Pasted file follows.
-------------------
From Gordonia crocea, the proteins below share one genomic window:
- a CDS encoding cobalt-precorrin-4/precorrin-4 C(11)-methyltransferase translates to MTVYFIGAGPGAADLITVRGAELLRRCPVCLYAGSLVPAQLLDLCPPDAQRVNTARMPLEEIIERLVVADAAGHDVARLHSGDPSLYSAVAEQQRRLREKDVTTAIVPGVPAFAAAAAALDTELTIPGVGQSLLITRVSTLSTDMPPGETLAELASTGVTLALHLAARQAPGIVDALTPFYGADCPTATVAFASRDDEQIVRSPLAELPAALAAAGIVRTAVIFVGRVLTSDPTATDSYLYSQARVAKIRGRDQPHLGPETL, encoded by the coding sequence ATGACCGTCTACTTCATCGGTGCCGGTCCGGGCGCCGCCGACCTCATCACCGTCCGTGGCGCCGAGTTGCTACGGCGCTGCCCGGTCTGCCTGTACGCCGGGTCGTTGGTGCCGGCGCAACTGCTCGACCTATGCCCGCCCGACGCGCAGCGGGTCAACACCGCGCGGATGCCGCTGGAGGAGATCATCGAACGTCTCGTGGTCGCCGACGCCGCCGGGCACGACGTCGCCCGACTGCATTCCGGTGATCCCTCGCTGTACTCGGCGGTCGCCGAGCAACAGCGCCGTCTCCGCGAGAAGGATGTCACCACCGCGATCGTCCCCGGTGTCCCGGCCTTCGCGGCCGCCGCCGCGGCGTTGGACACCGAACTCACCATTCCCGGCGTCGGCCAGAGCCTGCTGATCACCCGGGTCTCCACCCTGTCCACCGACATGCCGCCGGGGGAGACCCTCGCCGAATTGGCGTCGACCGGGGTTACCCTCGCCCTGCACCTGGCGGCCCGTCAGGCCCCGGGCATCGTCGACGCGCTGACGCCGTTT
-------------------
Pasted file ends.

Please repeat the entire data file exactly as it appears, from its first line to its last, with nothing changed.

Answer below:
From Gordonia crocea, the proteins below share one genomic window:
- a CDS encoding cobalt-precorrin-4/precorrin-4 C(11)-methyltransferase translates to MTVYFIGAGPGAADLITVRGAELLRRCPVCLYAGSLVPAQLLDLCPPDAQRVNTARMPLEEIIERLVVADAAGHDVARLHSGDPSLYSAVAEQQRRLREKDVTTAIVPGVPAFAAAAAALDTELTIPGVGQSLLITRVSTLSTDMPPGETLAELASTGVTLALHLAARQAPGIVDALTPFYGADCPTATVAFASRDDEQIVRSPLAELPAALAAAGIVRTAVIFVGRVLTSDPTATDSYLYSQARVAKIRGRDQPHLGPETL, encoded by the coding sequence ATGACCGTCTACTTCATCGGTGCCGGTCCGGGCGCCGCCGACCTCATCACCGTCCGTGGCGCCGAGTTGCTACGGCGCTGCCCGGTCTGCCTGTACGCCGGGTCGTTGGTGCCGGCGCAACTGCTCGACCTATGCCCGCCCGACGCGCAGCGGGTCAACACCGCGCGGATGCCGCTGGAGGAGATCATCGAACGTCTCGTGGTCGCCGACGCCGCCGGGCACGACGTCGCCCGACTGCATTCCGGTGATCCCTCGCTGTACTCGGCGGTCGCCGAGCAACAGCGCCGTCTCCGCGAGAAGGATGTCACCACCGCGATCGTCCCCGGTGTCCCGGCCTTCGCGGCCGCCGCCGCGGCGTTGGACACCGAACTCACCATTCCCGGCGTCGGCCAGAGCCTGCTGATCACCCGGGTCTCCACCCTGTCCACCGACATGCCGCCGGGGGAGACCCTCGCCGAATTGGCGTCGACCGGGGTTACCCTCGCCCTGCACCTGGCGGCCCGTCAGGCCCCGGGCATCGTCGACGCGCTGACGCCGTTT